Sorry, we will disagree. I find the idea to be completely foreign to my belief system. Not to mention I have encountered too many Marvel Loki Godspouses. Like the Snapewives of old, I just find it sad.
Cissexism I will own up. I need to be better about that. We have a trans rights activist guest in 3 weeks.
I really do feel you are being over critical. Keep in mind we are all human. I feel for you that some heathens have been jerks to you in the past. I experienced it myself. We are trying to present a diverse show with many opinions so you will hear things that will likely offend someone. Still, these dialogues need to happen.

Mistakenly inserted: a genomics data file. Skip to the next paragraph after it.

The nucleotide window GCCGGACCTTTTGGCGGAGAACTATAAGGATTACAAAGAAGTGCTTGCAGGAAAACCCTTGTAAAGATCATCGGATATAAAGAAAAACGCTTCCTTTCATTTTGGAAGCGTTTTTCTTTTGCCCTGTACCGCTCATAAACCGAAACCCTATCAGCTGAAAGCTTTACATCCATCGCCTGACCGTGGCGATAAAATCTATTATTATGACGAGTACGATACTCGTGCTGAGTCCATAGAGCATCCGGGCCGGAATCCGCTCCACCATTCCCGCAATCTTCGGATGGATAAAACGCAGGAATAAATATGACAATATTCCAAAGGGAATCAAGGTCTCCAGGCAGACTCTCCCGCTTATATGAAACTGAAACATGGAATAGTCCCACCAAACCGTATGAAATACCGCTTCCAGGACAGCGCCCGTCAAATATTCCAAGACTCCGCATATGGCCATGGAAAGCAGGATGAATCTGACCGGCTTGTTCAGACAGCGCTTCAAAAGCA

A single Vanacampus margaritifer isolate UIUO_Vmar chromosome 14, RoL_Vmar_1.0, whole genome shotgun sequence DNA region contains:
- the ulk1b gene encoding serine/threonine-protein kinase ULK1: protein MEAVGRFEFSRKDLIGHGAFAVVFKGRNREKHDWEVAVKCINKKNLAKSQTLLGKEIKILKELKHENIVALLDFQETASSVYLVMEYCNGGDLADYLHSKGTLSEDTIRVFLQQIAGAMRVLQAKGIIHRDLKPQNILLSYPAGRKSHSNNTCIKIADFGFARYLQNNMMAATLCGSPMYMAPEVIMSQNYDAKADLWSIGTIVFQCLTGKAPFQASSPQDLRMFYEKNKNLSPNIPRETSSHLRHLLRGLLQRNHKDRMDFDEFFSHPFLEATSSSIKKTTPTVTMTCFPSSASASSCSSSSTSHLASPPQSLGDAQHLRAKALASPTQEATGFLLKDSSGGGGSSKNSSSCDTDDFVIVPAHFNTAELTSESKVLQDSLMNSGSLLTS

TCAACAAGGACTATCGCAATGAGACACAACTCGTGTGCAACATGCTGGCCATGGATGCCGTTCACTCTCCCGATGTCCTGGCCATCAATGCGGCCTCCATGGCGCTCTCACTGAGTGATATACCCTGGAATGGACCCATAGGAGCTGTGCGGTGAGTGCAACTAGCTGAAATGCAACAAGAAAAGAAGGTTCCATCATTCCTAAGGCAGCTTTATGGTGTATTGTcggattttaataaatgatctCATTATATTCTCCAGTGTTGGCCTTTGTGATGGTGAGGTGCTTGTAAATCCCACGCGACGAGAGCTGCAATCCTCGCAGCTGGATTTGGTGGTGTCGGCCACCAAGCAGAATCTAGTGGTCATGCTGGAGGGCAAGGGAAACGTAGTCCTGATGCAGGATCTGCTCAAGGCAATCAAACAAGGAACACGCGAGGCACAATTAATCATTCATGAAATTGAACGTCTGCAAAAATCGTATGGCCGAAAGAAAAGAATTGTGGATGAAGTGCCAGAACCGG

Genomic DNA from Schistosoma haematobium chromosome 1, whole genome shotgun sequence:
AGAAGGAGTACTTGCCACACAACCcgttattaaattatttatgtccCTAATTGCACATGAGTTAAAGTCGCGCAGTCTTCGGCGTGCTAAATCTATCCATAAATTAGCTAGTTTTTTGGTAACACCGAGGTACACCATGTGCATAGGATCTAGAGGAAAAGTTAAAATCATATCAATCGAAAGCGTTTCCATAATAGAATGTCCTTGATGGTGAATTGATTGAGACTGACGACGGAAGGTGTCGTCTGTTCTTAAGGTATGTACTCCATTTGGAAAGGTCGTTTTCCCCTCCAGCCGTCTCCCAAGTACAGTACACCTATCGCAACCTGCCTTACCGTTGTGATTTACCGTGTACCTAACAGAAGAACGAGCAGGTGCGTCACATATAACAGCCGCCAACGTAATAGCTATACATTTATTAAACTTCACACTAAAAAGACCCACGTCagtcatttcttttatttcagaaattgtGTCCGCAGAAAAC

Also, Icelandic Heathens tend to act like they speak for all Heathens and we can’t be Heathen because we live in America. There is a lot of baggage and that wasn’t clearly communicated. Your post reminds me that what we know is not always what every listener knows and we need to be cautious with making sure we explain what we mean.
Though the trigger warning thing was meant to be a joke on Dan O’Halloran because eff him. I tend to not use trigger warnings because so many people don’t take them seriously. I do however insist on content warnings.
And finally Josh responds:
I completely agree with my co-hosts and could not have responded better.
If anyone else has any other thoughts, feel free to share them.